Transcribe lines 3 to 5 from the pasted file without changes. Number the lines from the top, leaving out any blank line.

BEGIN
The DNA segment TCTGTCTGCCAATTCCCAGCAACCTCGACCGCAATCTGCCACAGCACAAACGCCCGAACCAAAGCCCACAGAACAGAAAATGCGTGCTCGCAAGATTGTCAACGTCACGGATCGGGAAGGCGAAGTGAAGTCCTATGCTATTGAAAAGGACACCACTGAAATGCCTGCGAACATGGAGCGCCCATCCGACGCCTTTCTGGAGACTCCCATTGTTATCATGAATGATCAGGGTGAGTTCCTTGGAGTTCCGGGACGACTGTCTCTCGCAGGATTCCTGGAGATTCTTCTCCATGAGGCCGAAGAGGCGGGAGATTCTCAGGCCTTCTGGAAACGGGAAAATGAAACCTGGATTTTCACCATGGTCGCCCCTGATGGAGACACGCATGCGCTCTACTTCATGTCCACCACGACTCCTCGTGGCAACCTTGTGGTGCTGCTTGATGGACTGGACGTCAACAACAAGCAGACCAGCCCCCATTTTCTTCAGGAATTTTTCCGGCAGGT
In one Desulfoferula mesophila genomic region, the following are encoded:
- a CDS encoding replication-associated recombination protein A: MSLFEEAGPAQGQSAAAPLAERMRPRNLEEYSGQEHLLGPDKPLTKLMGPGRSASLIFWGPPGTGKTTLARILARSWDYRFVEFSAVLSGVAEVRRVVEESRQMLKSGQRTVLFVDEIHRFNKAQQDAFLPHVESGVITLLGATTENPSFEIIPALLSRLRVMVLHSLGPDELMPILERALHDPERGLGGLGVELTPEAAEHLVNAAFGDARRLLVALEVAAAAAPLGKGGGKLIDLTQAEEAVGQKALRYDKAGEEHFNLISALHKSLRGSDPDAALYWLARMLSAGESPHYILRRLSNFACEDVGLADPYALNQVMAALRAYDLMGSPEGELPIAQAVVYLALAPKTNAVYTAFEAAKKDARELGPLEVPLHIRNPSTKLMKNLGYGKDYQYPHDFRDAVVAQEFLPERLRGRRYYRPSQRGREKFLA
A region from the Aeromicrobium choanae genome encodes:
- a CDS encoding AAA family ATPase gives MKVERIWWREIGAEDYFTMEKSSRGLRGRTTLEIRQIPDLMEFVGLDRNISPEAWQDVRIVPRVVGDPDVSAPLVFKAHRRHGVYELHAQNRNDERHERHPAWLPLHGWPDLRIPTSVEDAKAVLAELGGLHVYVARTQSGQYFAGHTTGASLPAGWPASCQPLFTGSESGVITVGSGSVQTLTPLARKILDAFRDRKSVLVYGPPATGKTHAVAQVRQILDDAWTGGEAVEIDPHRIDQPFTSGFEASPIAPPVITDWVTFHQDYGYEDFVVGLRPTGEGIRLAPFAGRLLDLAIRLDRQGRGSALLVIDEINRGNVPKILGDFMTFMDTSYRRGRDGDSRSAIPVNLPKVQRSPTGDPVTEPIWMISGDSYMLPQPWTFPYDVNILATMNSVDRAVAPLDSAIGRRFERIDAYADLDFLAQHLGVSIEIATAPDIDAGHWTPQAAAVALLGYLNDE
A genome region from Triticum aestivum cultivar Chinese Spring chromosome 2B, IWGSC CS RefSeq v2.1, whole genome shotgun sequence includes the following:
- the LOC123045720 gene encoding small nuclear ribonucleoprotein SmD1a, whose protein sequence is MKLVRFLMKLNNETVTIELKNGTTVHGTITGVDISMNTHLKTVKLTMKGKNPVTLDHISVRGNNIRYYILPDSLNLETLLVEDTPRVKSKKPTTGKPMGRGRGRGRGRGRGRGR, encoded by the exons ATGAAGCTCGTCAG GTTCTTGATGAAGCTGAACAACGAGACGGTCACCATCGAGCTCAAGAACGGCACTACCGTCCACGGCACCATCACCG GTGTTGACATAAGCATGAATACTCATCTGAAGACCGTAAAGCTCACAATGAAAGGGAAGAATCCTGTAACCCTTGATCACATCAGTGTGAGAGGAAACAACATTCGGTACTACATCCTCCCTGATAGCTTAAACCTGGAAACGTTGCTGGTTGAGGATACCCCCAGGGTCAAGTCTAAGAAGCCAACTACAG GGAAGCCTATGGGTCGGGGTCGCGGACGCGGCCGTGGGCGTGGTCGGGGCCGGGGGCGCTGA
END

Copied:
- a CDS encoding replication-associated recombination protein A: MSLFEEAGPAQGQSAAAPLAERMRPRNLEEYSGQEHLLGPDKPLTKLMGPGRSASLIFWGPPGTGKTTLARILARSWDYRFVEFSAVLSGVAEVRRVVEESRQMLKSGQRTVLFVDEIHRFNKAQQDAFLPHVESGVITLLGATTENPSFEIIPALLSRLRVMVLHSLGPDELMPILERALHDPERGLGGLGVELTPEAAEHLVNAAFGDARRLLVALEVAAAAAPLGKGGGKLIDLTQAEEAVGQKALRYDKAGEEHFNLISALHKSLRGSDPDAALYWLARMLSAGESPHYILRRLSNFACEDVGLADPYALNQVMAALRAYDLMGSPEGELPIAQAVVYLALAPKTNAVYTAFEAAKKDARELGPLEVPLHIRNPSTKLMKNLGYGKDYQYPHDFRDAVVAQEFLPERLRGRRYYRPSQRGREKFLA
A region from the Aeromicrobium choanae genome encodes:
- a CDS encoding AAA family ATPase gives MKVERIWWREIGAEDYFTMEKSSRGLRGRTTLEIRQIPDLMEFVGLDRNISPEAWQDVRIVPRVVGDPDVSAPLVFKAHRRHGVYELHAQNRNDERHERHPAWLPLHGWPDLRIPTSVEDAKAVLAELGGLHVYVARTQSGQYFAGHTTGASLPAGWPASCQPLFTGSESGVITVGSGSVQTLTPLARKILDAFRDRKSVLVYGPPATGKTHAVAQVRQILDDAWTGGEAVEIDPHRIDQPFTSGFEASPIAPPVITDWVTFHQDYGYEDFVVGLRPTGEGIRLAPFAGRLLDLAIRLDRQGRGSALLVIDEINRGNVPKILGDFMTFMDTSYRRGRDGDSRSAIPVNLPKVQRSPTGDPVTEPIWMISGDSYMLPQPWTFPYDVNILATMNSVDRAVAPLDSAIGRRFERIDAYADLDFLAQHLGVSIEIATAPDIDAGHWTPQAAAVALLGYLNDE